By Sheldon Korlin, JD (bio)
Mid-sized manufacturing company has 65 employees. They manufacture metal and plastic casings and assemble the final products after purchasing parts for the machine from other suppliers and raw materials for the casings. Of those 65 employees, 8 earn between the minimum wage of $7.25/hour and $9.75/hour. Assume in 2017, Congress passes a new federal minimum wage increasing the minimum wage by $2.00/hour per year through 2020. The 3 owners of the business comply with the federal minimum wage law and raise the 3 persons earning $7.25/hour to $9.25/hour in the first year the law is effective. They also raise the 5 people earning between $8.75 and $9.75/hour by $1.25 per hour in order to try to keep their wage scale in balance. Not including the overburden (social security tax, Medicare taxes, benefits, state and federal unemployment taxes), this increases their labor costs by nearly $25,000 for the year. They absorb this increase in their current pricing, which cuts into their net profitability.
The second year of implementation of the new minimum wage, the federal minimum wage is to go to $11.25/hour. This means that 4 employees now need raises to comply. Three go to $11.25/hour. A fourth, who was raised to $10/Hour the prior year now needs a raise to comply with the Federal minimum wage and a fifth who was then earning $10.50/hour also needs raised They both want more than the minimum raise to bring them to $11.25/hour because their responsibilities are greater than the persons now earning $11.25/hour under the new minimum wage law. At the same time, the Company is seeing the prices of their materials increase by anywhere from 15% to 40%. In order to save costs, the owners decide to lay off one of the persons who wanted more than $1.25/hour raise. They decide to spread their responsibilities across the other 4 remaining persons who performed similar or parallel functions.
However, those 4 people, who from the prior year’s increase were then earning between $10.50/hour and $11 now also want raises beyond what is required to bring them within the federal minimum wage guidelines. The Company decides to raise them $2.00/hour as well. That means a base increase in labor costs of more than $28,500, but with an overburden of 24.5%, this means a total cost increase to the company of more than $35,500 for the year.
This has come at the expense of their other workers not receiving increases. These other 54 workers who earned between $15/hour and $29.50/hour in 2016 have seen their real incomes shrink as the cost of everything has increased since the minimum wage law went into effect. They want raises ranging from between $4/hour to $6.75/hour depending on their own job classification and responsibilities. As a result, they decide the business must lay off at least 5 more workers in different job classifications in order to keep the Company operating and profitable. They see their net profits shrink from higher labor costs, higher raw material costs and decreased sales due to their need to recoup some of their own increased costs through price increases. This is all before reaching the 3rd year of implementation.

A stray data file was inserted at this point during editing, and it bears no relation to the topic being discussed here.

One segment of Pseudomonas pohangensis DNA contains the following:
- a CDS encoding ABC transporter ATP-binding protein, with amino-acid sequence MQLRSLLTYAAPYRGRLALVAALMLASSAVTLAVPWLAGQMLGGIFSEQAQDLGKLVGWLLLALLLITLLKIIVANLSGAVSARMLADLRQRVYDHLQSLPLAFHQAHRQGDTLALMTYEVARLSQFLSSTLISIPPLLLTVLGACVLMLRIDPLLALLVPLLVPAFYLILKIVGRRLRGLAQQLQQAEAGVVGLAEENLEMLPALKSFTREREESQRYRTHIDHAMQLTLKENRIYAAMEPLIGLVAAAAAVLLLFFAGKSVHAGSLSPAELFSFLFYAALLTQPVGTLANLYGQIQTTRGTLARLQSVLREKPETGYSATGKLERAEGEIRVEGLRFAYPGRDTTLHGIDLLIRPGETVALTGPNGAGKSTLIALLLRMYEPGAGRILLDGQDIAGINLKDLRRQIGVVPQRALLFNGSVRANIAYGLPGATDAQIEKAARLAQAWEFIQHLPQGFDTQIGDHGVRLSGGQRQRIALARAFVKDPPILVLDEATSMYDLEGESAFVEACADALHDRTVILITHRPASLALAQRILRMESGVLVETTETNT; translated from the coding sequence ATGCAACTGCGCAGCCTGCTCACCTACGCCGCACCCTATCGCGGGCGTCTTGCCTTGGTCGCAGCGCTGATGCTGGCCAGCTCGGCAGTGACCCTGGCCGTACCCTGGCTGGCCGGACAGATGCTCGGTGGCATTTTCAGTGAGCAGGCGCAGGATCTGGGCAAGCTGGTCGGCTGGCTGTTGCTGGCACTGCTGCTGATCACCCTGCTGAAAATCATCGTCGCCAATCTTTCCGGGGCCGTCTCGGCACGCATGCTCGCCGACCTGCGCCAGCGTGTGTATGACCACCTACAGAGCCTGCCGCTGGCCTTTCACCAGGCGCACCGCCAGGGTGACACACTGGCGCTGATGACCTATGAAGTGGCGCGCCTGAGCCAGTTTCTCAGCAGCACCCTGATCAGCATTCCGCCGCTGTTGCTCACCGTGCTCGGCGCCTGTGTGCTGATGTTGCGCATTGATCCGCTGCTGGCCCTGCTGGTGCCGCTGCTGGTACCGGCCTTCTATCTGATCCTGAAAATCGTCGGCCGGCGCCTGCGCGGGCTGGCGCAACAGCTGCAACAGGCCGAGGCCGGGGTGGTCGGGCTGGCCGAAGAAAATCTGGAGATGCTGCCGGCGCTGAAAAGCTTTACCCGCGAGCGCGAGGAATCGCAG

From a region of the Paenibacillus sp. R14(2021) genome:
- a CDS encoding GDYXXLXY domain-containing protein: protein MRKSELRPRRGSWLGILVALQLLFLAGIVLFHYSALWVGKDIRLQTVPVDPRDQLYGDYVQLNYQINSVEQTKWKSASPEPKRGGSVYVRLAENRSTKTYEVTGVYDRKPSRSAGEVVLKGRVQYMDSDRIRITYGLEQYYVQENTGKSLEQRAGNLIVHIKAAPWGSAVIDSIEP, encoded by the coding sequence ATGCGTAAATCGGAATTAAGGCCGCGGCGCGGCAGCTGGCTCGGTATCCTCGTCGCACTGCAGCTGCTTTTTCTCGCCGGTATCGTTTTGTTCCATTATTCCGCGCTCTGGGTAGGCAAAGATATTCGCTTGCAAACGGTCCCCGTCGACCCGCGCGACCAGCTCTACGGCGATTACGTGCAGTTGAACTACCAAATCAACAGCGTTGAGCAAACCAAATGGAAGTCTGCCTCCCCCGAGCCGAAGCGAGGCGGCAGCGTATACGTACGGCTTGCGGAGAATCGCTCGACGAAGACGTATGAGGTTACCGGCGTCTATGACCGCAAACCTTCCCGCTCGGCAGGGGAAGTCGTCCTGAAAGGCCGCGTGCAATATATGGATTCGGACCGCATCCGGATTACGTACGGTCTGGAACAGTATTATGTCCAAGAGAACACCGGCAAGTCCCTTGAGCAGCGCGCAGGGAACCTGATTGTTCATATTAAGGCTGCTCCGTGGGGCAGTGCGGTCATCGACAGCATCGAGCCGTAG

The result that the Company is experiencing is likely the result that many businesses will experience as a direct and indirect result of raising the federal minimum wage. While many, even most, can agree that $7.25/hour is a wage that no one can live off of or support a family from, the size of the increase and how it is implemented could lead to unintended consequences of how companies maintain their wage and compensation structures, cause lay-offs, inflation and raw material price increases. A longer phase in period may be required to allow businesses and the economy to adjust to the wage and product inflation that could be the unintended result of such a widespread increase in wage incomes. In a worst case scenario, it could touch off an economic recession. Any minimum wage increase should be considered in the context of its impact on the economy, its impact on small and medium size businesses and what exceptions might be built into the change to accommodate such businesses